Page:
Commissioner Joe Schmidt said he's looking for "what the market might offer us right now."
The department houses 868 prisoners, or 20 percent of its inmates, at a private prison operated by Corrections Corp. of America because it does not have enough space in Alaska.
The contract is up for renewal June 30 and will be extended three months, said department spokesman Richard Schmitz.
Corrections Corp. of America is expected to submit its own bid, but Alaska officials already have visited potential sites in Colorado and Minnesota.
"This is driven by our own want, our own need, to be responsible with public money," Commissioner Schmidt said.
Both private and state-run institutions are interested in taking Alaska prisoners.
Administrators of a new 464-bed prison in Hardin, Mont., say they plan to bid for some of Alaska's business. Hardin made national news when it offered to house detainees from Guantanamo Bay.
Greg Smith, head of an economic development agency in Hardin, said the Alaska contract could create jobs in his small town. He's been calling Alaska prison officials "as often as I can without bugging them."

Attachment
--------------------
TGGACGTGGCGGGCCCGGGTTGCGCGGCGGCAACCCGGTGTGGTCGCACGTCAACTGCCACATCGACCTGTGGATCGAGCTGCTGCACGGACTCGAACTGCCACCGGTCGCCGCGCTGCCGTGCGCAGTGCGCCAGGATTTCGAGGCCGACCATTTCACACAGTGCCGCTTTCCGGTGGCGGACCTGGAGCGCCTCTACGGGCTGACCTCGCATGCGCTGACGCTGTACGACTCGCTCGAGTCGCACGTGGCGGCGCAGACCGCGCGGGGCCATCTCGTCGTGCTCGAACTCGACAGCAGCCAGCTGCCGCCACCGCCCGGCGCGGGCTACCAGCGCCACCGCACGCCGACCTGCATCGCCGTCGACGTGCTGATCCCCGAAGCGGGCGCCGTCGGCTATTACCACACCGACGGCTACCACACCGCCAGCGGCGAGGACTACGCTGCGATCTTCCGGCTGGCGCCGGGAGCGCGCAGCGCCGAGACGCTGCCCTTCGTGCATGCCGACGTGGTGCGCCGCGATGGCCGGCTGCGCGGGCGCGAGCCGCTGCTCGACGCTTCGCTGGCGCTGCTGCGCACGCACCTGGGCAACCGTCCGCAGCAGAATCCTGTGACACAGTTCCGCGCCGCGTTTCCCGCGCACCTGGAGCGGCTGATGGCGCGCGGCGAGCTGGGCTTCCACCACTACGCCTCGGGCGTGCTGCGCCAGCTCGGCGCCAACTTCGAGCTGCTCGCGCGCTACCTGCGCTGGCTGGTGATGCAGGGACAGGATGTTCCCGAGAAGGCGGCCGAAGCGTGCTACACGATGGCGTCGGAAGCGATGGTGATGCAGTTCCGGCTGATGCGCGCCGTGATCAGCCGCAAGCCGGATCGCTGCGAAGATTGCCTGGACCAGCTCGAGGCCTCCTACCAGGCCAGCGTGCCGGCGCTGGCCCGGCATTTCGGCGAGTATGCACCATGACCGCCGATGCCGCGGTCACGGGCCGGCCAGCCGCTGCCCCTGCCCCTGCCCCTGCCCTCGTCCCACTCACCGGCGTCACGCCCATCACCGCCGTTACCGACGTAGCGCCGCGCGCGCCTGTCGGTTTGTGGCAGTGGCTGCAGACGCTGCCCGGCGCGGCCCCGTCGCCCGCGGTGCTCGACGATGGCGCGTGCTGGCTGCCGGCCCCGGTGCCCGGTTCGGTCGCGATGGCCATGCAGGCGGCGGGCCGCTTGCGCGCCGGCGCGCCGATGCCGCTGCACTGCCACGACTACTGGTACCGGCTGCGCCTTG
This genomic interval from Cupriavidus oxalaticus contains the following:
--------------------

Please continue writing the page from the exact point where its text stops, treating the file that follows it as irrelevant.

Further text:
Schmidt said the contract will go to whoever offers the best deal for good security and treatment programs.
"You see, we want to do more, but we don't want to pay more," the commissioner said.
Schmidt has been pushing the department in a new direction since he was appointed by Gov. Sarah Palin in 2006, advocating for more inmate education, treatment programs and vocational training. His goal is to reduce Alaska's high recidivism rate. Three out of five prisoners who leave prison are re-arrested for a new offense.
Alaska started sending prisoners out of state in the mid-1990s. The Red Rock prison in Eloy, Ariz., currently holds medium-security inmates from Alaska sentenced to at least two years, Schmitz said. The state pays Corrections Corp. of America $61.63 per day, per prisoner. Travel and medical expenses make the real price higher, he said.
Costs at the maximum-security Spring Creek Correctional Center in Seward are about $140 per day, per prisoner, Schmitz said.
A new contract will end in 2012 when Alaska opens a new 1,500-bed state prison at Point MacKenzie in the Matanuska-Susitna Borough.